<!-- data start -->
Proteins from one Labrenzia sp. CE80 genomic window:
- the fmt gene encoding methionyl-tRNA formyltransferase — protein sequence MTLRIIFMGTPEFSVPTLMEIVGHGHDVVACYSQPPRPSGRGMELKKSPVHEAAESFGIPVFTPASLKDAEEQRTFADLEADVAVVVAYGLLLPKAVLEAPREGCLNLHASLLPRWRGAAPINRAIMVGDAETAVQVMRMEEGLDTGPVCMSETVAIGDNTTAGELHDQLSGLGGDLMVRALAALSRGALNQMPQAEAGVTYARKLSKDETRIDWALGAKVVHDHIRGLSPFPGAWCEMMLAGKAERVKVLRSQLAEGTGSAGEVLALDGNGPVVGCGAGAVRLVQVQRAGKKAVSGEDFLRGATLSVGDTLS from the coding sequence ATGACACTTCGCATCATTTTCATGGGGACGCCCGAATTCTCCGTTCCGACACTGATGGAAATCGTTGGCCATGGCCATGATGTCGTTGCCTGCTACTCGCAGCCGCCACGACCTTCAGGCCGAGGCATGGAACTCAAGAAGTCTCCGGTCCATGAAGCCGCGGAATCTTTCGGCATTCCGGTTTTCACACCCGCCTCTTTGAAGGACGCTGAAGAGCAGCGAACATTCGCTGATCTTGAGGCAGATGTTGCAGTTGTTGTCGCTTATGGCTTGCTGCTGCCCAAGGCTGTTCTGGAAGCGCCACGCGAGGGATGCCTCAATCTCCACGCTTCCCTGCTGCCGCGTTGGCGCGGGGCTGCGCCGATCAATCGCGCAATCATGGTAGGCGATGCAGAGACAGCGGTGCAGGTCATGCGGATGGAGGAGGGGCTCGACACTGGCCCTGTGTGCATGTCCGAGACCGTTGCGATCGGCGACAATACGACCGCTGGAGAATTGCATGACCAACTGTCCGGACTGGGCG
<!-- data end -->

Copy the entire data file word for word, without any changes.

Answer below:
Proteins from one Labrenzia sp. CE80 genomic window:
- the fmt gene encoding methionyl-tRNA formyltransferase — protein sequence MTLRIIFMGTPEFSVPTLMEIVGHGHDVVACYSQPPRPSGRGMELKKSPVHEAAESFGIPVFTPASLKDAEEQRTFADLEADVAVVVAYGLLLPKAVLEAPREGCLNLHASLLPRWRGAAPINRAIMVGDAETAVQVMRMEEGLDTGPVCMSETVAIGDNTTAGELHDQLSGLGGDLMVRALAALSRGALNQMPQAEAGVTYARKLSKDETRIDWALGAKVVHDHIRGLSPFPGAWCEMMLAGKAERVKVLRSQLAEGTGSAGEVLALDGNGPVVGCGAGAVRLVQVQRAGKKAVSGEDFLRGATLSVGDTLS from the coding sequence ATGACACTTCGCATCATTTTCATGGGGACGCCCGAATTCTCCGTTCCGACACTGATGGAAATCGTTGGCCATGGCCATGATGTCGTTGCCTGCTACTCGCAGCCGCCACGACCTTCAGGCCGAGGCATGGAACTCAAGAAGTCTCCGGTCCATGAAGCCGCGGAATCTTTCGGCATTCCGGTTTTCACACCCGCCTCTTTGAAGGACGCTGAAGAGCAGCGAACATTCGCTGATCTTGAGGCAGATGTTGCAGTTGTTGTCGCTTATGGCTTGCTGCTGCCCAAGGCTGTTCTGGAAGCGCCACGCGAGGGATGCCTCAATCTCCACGCTTCCCTGCTGCCGCGTTGGCGCGGGGCTGCGCCGATCAATCGCGCAATCATGGTAGGCGATGCAGAGACAGCGGTGCAGGTCATGCGGATGGAGGAGGGGCTCGACACTGGCCCTGTGTGCATGTCCGAGACCGTTGCGATCGGCGACAATACGACCGCTGGAGAATTGCATGACCAACTGTCCGGACTGGGCG